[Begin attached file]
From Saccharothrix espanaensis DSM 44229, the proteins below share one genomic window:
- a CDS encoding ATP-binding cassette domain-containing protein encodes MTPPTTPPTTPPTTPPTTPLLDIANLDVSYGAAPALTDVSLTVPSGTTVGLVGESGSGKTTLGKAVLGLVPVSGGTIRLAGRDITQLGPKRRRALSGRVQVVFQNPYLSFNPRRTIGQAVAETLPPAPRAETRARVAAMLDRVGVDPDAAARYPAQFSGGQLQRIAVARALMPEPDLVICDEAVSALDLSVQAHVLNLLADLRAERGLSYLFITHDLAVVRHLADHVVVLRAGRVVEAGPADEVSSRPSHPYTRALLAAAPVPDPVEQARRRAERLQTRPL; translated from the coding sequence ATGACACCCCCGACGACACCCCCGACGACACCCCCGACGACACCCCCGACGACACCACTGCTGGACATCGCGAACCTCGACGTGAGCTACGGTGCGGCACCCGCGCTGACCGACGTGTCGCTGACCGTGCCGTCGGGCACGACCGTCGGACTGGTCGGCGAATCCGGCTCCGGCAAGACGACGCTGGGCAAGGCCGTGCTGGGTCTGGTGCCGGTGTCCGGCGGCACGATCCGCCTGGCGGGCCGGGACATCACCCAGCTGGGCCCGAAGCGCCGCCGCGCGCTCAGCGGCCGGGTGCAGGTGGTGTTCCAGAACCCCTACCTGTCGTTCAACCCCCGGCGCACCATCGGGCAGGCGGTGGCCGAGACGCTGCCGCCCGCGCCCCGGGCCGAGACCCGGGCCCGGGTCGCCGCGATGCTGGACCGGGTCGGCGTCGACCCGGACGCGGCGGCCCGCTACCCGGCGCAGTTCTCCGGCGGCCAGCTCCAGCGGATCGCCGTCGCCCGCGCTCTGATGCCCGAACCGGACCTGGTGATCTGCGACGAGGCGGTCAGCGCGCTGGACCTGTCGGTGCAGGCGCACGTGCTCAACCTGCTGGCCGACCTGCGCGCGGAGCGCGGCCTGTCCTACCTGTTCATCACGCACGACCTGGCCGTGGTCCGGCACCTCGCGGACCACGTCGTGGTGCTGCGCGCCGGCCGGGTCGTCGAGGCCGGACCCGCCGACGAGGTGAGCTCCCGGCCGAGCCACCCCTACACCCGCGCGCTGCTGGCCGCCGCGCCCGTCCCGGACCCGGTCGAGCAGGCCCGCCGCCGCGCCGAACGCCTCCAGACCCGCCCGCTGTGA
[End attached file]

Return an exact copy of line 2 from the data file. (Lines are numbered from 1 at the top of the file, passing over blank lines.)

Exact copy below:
- a CDS encoding ATP-binding cassette domain-containing protein encodes MTPPTTPPTTPPTTPPTTPLLDIANLDVSYGAAPALTDVSLTVPSGTTVGLVGESGSGKTTLGKAVLGLVPVSGGTIRLAGRDITQLGPKRRRALSGRVQVVFQNPYLSFNPRRTIGQAVAETLPPAPRAETRARVAAMLDRVGVDPDAAARYPAQFSGGQLQRIAVARALMPEPDLVICDEAVSALDLSVQAHVLNLLADLRAERGLSYLFITHDLAVVRHLADHVVVLRAGRVVEAGPADEVSSRPSHPYTRALLAAAPVPDPVEQARRRAERLQTRPL; translated from the coding sequence ATGACACCCCCGACGACACCCCCGACGACACCCCCGACGACACCCCCGACGACACCACTGCTGGACATCGCGAACCTCGACGTGAGCTACGGTGCGGCACCCGCGCTGACCGACGTGTCGCTGACCGTGCCGTCGGGCACGACCGTCGGACTGGTCGGCGAATCCGGCTCCGGCAAGACGACGCTGGGCAAGGCCGTGCTGGGTCTGGTGCCGGTGTCCGGCGGCACGATCCGCCTGGCGGGCCGGGACATCACCCAGCTGGGCCCGAAGCGCCGCCGCGCGCTCAGCGGCCGGGTGCAGGTGGTGTTCCAGAACCCCTACCTGTCGTTCAACCCCCGGCGCACCATCGGGCAGGCGGTGGCCGAGACGCTGCCGCCCGCGCCCCGGGCCGAGACCCGGGCCCGGGTCGCCGCGATGCTGGACCGGGTCGGCGTCGACCCGGACGCGGCGGCCCGCTACCCGGCGCAGTTCTCCGGCGGCCAGCTCCAGCGGATCGCCGTCGCCCGCGCTCTGATGCCCGAACCGGACCTGGTGATCTGCGACGAGGCGGTCAGCGCGCTGGACCTGTCGGTGCAGGCGCACGTGCTCAACCTGCTGGCCGACCTGCGCGCGGAGCGCGGCCTGTCCTACCTGTTCATCACGCACGACCTGGCCGTGGTCCGGCACCTCGCGGACCACGTCGTGGTGCTGCGCGCCGGCCGGGTCGTCGAGGCCGGACCCGCCGACGAGGTGAGCTCCCGGCCGAGCCACCCCTACACCCGCGCGCTGCTGGCCGCCGCGCCCGTCCCGGACCCGGTCGAGCAGGCCCGCCGCCGCGCCGAACGCCTCCAGACCCGCCCGCTGTGA